In addition to us, the panel consisted of Tara Desiderio, an Elementary Principal from PA. She’s been serving in her role for 12 years and is also the co-moderator of the #CultureED chat. Basil Marin, who is an Assistant Principal from Atlanta, GA and former ASCD Emerging Leader 2018. Along with Abby French, a 6th grade US History I teacher from Woodstock, VA, Co-Founder of Student-Centered Learning Team and Instructional Coach.
Matt moderated the conversation and opened by explaining the spirit of where the webinar was born. It’s the “power of partnerships and the power of staying connected,” he explained. He aimed to reach out to others to share experiences with self-care in hopes of helping educators maneuver through these difficult times successfully. Here is what came from that conversation:
Refilling your own tank
Meeting the dynamic needs of all our students and staff during this time can be quite draining. Refilling your own tanks and staying motivated while working from home is essential if we’re going to make it to the finish line. But how do we do that? For the panelists, connection was a common thread. Whether with the outdoors, their own children, or their professional learning networks (PLNs), everyone was actively working to counteract the isolation they’re feeling with nation-wide school closures.
French talked about the importance of connecting with the outdoors. She spoke of a nature camp she attended as a kid and how impactful it was for her growing up. She found a love for not only nature, but herpetology. “Education can actually turn a perspective around,” she explained. “Nature has always been an equalizing force for me. When everything gets to be too big, or too much, or too loud, for me, stepping outside, finding some solitude in nature helps me reset.”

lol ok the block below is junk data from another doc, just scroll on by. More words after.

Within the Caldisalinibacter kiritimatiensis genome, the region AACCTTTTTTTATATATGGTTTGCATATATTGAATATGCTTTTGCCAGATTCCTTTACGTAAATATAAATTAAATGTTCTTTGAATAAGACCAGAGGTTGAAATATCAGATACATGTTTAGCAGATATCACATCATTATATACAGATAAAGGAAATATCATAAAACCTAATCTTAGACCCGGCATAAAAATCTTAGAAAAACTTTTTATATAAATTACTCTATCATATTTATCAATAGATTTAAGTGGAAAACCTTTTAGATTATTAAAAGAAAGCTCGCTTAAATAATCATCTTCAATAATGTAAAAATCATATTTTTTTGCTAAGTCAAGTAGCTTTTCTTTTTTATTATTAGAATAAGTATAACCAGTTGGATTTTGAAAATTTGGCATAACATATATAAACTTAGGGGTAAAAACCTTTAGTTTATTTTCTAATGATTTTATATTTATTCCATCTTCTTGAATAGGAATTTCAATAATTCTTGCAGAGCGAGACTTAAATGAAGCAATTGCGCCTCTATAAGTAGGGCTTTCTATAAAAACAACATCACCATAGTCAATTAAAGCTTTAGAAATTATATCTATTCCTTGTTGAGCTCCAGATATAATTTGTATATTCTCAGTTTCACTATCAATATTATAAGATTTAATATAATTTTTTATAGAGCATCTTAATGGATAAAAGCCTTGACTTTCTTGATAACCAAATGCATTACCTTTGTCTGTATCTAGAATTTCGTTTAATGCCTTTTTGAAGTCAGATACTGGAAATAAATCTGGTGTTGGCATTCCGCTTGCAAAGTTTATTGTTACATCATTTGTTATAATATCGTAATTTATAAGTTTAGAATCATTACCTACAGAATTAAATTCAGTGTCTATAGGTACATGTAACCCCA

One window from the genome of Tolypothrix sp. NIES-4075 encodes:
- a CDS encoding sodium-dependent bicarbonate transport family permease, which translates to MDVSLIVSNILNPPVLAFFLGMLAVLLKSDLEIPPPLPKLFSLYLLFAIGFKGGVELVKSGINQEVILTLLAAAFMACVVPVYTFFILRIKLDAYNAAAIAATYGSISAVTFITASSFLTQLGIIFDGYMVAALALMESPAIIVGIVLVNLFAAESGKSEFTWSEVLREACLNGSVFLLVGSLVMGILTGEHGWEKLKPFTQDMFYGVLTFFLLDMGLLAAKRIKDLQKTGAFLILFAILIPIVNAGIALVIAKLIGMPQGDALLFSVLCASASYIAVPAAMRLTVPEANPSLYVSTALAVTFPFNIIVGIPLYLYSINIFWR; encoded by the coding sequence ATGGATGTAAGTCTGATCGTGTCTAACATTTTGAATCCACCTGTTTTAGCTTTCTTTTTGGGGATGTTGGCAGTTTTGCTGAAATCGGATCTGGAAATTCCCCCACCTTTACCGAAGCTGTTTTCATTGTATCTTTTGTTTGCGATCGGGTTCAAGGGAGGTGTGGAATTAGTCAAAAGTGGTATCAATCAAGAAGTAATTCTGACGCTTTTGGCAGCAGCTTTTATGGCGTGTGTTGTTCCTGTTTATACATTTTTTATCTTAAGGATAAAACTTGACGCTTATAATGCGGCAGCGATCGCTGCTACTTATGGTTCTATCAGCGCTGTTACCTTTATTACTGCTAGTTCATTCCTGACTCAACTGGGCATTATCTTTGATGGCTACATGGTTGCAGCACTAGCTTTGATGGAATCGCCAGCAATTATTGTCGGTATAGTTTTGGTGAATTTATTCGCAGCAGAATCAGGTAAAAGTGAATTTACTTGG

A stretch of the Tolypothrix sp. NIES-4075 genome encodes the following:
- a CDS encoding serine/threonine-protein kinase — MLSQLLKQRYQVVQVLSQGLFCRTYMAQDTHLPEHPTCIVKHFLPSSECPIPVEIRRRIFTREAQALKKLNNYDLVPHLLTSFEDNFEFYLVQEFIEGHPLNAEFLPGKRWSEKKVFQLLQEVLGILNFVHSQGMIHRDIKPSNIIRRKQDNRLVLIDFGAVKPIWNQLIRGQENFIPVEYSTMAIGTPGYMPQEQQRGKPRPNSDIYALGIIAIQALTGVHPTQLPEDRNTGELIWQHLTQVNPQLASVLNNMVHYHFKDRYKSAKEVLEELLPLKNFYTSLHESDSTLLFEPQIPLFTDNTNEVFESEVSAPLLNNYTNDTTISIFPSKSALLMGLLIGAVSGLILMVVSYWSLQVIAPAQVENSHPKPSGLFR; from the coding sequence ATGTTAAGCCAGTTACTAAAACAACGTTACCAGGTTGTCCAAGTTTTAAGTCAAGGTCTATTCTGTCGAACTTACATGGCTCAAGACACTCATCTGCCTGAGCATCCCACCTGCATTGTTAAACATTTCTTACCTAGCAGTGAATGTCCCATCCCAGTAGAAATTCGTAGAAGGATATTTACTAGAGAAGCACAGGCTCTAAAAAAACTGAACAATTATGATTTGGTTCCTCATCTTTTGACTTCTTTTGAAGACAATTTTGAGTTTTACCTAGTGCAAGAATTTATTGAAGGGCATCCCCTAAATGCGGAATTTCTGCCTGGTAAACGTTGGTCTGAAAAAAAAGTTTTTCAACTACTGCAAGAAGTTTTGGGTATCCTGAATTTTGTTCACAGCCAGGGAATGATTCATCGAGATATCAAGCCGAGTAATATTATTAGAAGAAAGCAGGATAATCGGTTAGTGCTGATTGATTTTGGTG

For Desiderio, the message was similar, “Working on balance is always on the forefront of my mind…” She’s been doing things to connect with her own children: doing puzzles, taking walks outside, and using chalk on the driveway. She also talked about how important exercise is for her new routine. Christine reiterated this: “I can’t achieve my lofty goals that I would normally, but everyday I try to have one small goal.” She gets outside every day whether it’s as simple as playing hockey with her son or taking a walk, or as intense as going for a long run.
Marin expressed the impact of Dr. Rita Pearson’s work on him and the power of connections. He elaborated on the hashtag iron sharpens iron and expressed how important it is for him to connect with his students, teachers and PLN now.